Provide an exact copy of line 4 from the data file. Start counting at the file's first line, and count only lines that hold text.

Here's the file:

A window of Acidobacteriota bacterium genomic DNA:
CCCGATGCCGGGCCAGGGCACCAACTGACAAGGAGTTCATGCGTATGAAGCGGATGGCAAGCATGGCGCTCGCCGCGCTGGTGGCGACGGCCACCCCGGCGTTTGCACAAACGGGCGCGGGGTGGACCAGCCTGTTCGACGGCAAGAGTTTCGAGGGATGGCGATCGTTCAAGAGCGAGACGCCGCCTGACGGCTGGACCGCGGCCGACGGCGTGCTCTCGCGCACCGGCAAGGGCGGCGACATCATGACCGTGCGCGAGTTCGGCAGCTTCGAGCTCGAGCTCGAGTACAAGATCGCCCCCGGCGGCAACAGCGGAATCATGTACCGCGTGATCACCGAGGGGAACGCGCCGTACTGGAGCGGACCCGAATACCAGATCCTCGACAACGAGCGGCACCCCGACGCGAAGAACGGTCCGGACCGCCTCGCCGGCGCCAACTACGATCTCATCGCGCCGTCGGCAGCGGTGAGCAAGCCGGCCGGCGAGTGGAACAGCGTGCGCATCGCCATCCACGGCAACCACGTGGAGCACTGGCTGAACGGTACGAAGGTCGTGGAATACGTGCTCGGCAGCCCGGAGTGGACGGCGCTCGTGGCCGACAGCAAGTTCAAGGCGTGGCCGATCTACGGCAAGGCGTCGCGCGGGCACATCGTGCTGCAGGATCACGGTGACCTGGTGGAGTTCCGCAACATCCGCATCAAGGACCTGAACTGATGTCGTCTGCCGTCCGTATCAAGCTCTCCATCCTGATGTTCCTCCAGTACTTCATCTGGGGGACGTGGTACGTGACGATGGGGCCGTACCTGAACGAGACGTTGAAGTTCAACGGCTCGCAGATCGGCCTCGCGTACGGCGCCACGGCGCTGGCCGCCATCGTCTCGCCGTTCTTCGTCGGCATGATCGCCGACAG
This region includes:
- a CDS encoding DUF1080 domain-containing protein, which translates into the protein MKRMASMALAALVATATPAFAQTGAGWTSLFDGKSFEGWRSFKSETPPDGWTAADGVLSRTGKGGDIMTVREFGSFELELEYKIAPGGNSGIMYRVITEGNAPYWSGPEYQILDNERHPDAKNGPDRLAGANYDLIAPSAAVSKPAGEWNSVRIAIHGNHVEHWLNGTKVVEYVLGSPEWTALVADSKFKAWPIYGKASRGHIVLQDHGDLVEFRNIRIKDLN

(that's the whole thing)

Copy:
- a CDS encoding DUF1080 domain-containing protein, which translates into the protein MKRMASMALAALVATATPAFAQTGAGWTSLFDGKSFEGWRSFKSETPPDGWTAADGVLSRTGKGGDIMTVREFGSFELELEYKIAPGGNSGIMYRVITEGNAPYWSGPEYQILDNERHPDAKNGPDRLAGANYDLIAPSAAVSKPAGEWNSVRIAIHGNHVEHWLNGTKVVEYVLGSPEWTALVADSKFKAWPIYGKASRGHIVLQDHGDLVEFRNIRIKDLN